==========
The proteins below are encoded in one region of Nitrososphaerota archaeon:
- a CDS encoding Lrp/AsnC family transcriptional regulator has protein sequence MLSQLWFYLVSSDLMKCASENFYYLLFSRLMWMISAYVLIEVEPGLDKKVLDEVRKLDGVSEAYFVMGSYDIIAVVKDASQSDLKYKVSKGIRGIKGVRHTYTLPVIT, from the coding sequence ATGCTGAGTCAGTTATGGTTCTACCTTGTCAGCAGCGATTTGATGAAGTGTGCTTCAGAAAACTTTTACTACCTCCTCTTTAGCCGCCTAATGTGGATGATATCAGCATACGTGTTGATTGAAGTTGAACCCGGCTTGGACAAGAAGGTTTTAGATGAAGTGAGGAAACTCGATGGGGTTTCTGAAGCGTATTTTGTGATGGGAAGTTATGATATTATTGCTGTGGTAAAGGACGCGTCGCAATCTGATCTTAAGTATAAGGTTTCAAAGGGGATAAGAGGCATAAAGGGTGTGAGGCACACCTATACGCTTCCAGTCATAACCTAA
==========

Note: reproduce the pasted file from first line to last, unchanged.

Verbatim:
The proteins below are encoded in one region of Nitrososphaerota archaeon:
- a CDS encoding Lrp/AsnC family transcriptional regulator has protein sequence MLSQLWFYLVSSDLMKCASENFYYLLFSRLMWMISAYVLIEVEPGLDKKVLDEVRKLDGVSEAYFVMGSYDIIAVVKDASQSDLKYKVSKGIRGIKGVRHTYTLPVIT, from the coding sequence ATGCTGAGTCAGTTATGGTTCTACCTTGTCAGCAGCGATTTGATGAAGTGTGCTTCAGAAAACTTTTACTACCTCCTCTTTAGCCGCCTAATGTGGATGATATCAGCATACGTGTTGATTGAAGTTGAACCCGGCTTGGACAAGAAGGTTTTAGATGAAGTGAGGAAACTCGATGGGGTTTCTGAAGCGTATTTTGTGATGGGAAGTTATGATATTATTGCTGTGGTAAAGGACGCGTCGCAATCTGATCTTAAGTATAAGGTTTCAAAGGGGATAAGAGGCATAAAGGGTGTGAGGCACACCTATACGCTTCCAGTCATAACCTAA